Coming back through Neely’s Landing, I slowed down to see if there was any trace of a cemetery I had heard was on the top of one of the hills, but I didn’t see one nor any way to get up there. I’m still curious about the mass grave for the victims of the fire aboard the steamboat The Stonewall that killed between 200 and 300 passengers in 1869. When I got to the curve behind Proctor & Gamble, I turned around and cruised back north.
I spotted a couple – Roger and Rebecca – in front of a mobile home jacked way up on concrete blocks. Rebecca was walking a pit bull sporting what looked like a logging chain. I was a little uncomfortable for a bit, because I figured an animal that required a chain that big would have been able to drag the young woman like a cartoon character. The dog was either friendly or figured I wasn’t worth eating, because he didn’t appear aggressive.
Roger and I chatted a bit about how high the last flood got – “It came all the way up to the bottom of the trailer. When a barge would go by out on the river, the wave would lap up against the bottom of the floor. We had to take a boat to go all the way around the curve to where we were parked.”
I could cut through his lot
I asked about the cemetery. He said there was a road going up to it, but it was blocked off by a gate. I was welcome to cut through the back of his lot to get to it. “Is that your wife in the car?” he asked.
“Nope, that’s my mother. She turned 91 last week.”
“I don’t think she’ll be able to make it.”
Cemetery popped into view
“I’m not sure I can make it, but I wouldn’t bet against her.”
The road WAS fairly steep, but in decent condition. It had seen chat at some time in the past and it wasn’t too rutted. Just about the time I ran out of hill and breath, the cemetery popped into view.
Tree cut down
A storm must have taken down a big tree recently, based on the fresh sawdust around the stump. It damaged a few tombstones, but the cemetery was fairly well maintained.
Quiet and peaceful
The late afternoon sun made the east-facing tombstones hard to shoot, but I like the play of light anyway.
How old was Louisa Ross?
I couldn’t be sure if Louisa M. Ross was 100 years, one month old when she died or if she was a baby one month old. It’s hard to make out if she was born in 1802 and died in 1902 or if she was born and died in 1902. When I shot the photo, I was pretty sure it was 1802 and 1902.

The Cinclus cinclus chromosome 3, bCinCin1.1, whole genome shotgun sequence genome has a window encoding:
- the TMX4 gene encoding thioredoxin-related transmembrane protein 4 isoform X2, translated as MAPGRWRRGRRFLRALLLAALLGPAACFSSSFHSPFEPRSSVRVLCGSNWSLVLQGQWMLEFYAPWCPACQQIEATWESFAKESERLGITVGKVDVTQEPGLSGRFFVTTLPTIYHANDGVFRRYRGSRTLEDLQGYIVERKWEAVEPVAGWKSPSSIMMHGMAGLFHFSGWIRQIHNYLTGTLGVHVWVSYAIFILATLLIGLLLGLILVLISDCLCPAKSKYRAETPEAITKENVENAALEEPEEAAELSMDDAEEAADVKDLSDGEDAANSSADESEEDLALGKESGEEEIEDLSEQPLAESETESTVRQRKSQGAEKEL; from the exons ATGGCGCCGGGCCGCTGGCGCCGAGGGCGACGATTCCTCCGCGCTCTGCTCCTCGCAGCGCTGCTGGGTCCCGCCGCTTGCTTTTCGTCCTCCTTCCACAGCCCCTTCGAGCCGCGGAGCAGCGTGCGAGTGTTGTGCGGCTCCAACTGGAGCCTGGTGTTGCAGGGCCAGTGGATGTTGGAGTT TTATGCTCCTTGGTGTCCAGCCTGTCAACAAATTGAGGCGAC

FindAGrave.com lists 74 interments in the cemetery. There are two with the name Ross: Baby Girl Ross, daughter of S.H. and S.J. Ross, born and died June 12,1900, and Sarah J. Ross, wife of S.H. Ross, who was born Feb. 6, 1893, and who died Aug. 25, 1904. The Louisa M. marker is prominent enough and old enough that I would have thought it would have made the listing.
Not the Stonewall cemetery
I don’t think The Stonewall’s mass grave is up there..
- There’s not a lot of flat ground in the cemetery that would lend itself to a mass grave
- It’s a steep climb up the hill.
- It didn’t look like it would be easy digging.
- The locals would figure the steamboat victims were strangers, so they would probably not want to take up the limited space where their families were going to be buried.
- A spot closer to the river would be easier to reach and easier to dig.
A view of the Mississippi
Here’s a view of the river looking to the south from Neely’s Landing. If I knew exactly where The Stonewall went aground, I might poke around while the river is low. Newspaper reports pieces of broken queensware, coal, nails, bits of iron and even bones were still being found on the Stonewall Bar 67 years after the disaster.
Photo gallery of Neely’s Landing Cemetery
Click on any photo to make it larger, then click on the left or right side of the image to move through the gallery.